SHANGHAI, March 22 (Reuters) - China's central bank raised short-term market interest rates on Thursday for the first time this year, hours after the Federal Reserve Bank lifted U.S. benchmark rates.
The People's Bank of China (PBOC) increased rates on reverse repurchase agreements, or reverse repos, used for open market operations by five basis points (bps), it said in a statement on its website.
The seven-day reverse repo rate was raised to 2.55 percent from 2.50 percent. Earlier in the day, the PBOC injected 10 billion yuan ($1.58 billion) via seven-day reverse repos, according to the same statement.
Many market watchers had expected the PBOC to follow a Fed quarter-point hike with a more modest 5-10 bps increase, but they said such a move would be largely a symbolic one after China's leaders told parliament this month that would they press ahead with a crackdown on risks to the financial system this year.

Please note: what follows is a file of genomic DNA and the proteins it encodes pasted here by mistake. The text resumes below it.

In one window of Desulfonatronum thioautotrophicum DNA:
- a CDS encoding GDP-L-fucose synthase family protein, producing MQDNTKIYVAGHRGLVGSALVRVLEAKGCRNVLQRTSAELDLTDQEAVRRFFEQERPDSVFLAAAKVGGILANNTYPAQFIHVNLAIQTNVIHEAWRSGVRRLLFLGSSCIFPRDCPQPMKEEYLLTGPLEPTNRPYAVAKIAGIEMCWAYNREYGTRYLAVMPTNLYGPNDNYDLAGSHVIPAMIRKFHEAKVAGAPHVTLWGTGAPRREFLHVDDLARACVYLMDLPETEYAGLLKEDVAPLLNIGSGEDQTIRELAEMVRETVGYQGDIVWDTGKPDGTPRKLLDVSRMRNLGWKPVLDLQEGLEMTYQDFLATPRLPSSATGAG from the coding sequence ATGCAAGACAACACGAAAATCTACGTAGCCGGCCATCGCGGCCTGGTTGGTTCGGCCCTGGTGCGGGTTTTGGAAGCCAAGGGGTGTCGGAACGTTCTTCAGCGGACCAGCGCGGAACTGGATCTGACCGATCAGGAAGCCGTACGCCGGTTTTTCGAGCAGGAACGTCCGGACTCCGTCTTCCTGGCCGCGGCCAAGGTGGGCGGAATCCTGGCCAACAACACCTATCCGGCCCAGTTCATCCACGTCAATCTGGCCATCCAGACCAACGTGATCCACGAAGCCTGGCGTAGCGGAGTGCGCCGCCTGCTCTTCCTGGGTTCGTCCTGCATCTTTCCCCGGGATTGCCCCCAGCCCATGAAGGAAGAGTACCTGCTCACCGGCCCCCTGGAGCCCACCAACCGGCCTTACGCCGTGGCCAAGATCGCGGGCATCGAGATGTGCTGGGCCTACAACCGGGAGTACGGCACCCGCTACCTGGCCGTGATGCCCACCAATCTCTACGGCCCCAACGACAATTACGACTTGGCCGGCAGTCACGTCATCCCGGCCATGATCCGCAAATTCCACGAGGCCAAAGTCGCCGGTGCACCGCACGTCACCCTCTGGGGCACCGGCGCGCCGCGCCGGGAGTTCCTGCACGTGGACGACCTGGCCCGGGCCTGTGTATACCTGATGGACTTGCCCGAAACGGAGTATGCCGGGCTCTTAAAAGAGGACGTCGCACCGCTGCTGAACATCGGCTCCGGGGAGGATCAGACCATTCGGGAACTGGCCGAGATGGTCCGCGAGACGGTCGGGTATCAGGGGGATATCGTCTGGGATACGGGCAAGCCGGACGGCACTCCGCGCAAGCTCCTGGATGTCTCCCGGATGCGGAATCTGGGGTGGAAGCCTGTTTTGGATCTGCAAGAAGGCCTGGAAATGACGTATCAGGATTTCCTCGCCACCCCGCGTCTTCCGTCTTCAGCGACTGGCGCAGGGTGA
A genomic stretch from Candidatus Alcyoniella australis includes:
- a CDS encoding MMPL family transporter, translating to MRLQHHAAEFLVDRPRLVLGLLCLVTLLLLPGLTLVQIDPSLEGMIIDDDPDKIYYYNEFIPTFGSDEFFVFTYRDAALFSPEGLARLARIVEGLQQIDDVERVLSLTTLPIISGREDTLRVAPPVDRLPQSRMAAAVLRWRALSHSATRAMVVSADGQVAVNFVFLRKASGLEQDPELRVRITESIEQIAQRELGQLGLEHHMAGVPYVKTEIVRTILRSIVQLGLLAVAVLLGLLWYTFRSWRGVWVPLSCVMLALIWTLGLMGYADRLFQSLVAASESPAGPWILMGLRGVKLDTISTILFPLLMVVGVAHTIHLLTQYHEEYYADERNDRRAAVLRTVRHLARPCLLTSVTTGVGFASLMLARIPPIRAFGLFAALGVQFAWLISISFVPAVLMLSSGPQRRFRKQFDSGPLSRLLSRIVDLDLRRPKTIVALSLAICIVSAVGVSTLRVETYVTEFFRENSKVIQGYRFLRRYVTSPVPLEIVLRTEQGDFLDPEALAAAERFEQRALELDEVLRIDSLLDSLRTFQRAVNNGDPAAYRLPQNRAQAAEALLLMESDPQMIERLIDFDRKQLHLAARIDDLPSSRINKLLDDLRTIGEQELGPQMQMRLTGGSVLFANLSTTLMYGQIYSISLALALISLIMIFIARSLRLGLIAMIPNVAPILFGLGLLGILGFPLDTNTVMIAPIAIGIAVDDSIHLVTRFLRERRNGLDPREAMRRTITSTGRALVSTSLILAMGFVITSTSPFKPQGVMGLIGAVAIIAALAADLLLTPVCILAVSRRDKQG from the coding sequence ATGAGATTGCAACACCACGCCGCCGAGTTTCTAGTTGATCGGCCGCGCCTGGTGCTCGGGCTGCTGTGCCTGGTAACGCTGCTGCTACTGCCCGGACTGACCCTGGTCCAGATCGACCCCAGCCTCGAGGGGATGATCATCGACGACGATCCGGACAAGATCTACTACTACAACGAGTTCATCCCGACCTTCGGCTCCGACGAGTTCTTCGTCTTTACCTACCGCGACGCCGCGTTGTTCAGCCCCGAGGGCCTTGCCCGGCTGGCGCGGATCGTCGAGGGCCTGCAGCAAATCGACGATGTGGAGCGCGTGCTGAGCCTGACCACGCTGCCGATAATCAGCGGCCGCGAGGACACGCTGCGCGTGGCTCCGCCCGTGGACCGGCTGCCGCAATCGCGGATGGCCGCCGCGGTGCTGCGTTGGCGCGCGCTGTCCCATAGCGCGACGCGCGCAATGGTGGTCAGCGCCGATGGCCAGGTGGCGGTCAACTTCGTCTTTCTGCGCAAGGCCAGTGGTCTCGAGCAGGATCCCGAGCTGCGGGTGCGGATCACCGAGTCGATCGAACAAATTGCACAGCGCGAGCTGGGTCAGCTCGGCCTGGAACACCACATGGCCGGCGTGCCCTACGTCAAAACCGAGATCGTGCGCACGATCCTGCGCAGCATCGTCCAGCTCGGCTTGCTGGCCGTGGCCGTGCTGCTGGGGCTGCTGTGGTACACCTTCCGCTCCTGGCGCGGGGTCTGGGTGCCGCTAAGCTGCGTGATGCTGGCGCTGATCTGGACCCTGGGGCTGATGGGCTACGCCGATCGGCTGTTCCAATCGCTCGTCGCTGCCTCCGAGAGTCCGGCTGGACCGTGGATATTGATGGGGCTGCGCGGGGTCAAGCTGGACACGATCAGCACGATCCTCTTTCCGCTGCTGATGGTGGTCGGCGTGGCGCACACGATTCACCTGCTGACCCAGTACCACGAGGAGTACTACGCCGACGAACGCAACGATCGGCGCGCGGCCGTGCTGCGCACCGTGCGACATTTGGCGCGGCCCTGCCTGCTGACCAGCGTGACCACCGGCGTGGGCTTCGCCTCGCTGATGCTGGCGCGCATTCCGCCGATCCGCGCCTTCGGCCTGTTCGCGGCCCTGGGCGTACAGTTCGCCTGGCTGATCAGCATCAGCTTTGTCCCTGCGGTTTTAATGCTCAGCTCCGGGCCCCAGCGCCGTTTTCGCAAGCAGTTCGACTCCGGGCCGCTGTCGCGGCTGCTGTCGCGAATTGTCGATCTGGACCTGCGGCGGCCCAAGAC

China did not change its benchmark one-year lending and deposit rates. Those have remained unchanged since October 2015, with the central bank preferring to guide borrowing costs via liquidity operations and interbank market rates. ($1 = 6.3145 Chinese yuan renminbi) (Reporting by Winni Zhou and John Ruwitch; Editing by Kim Coghill)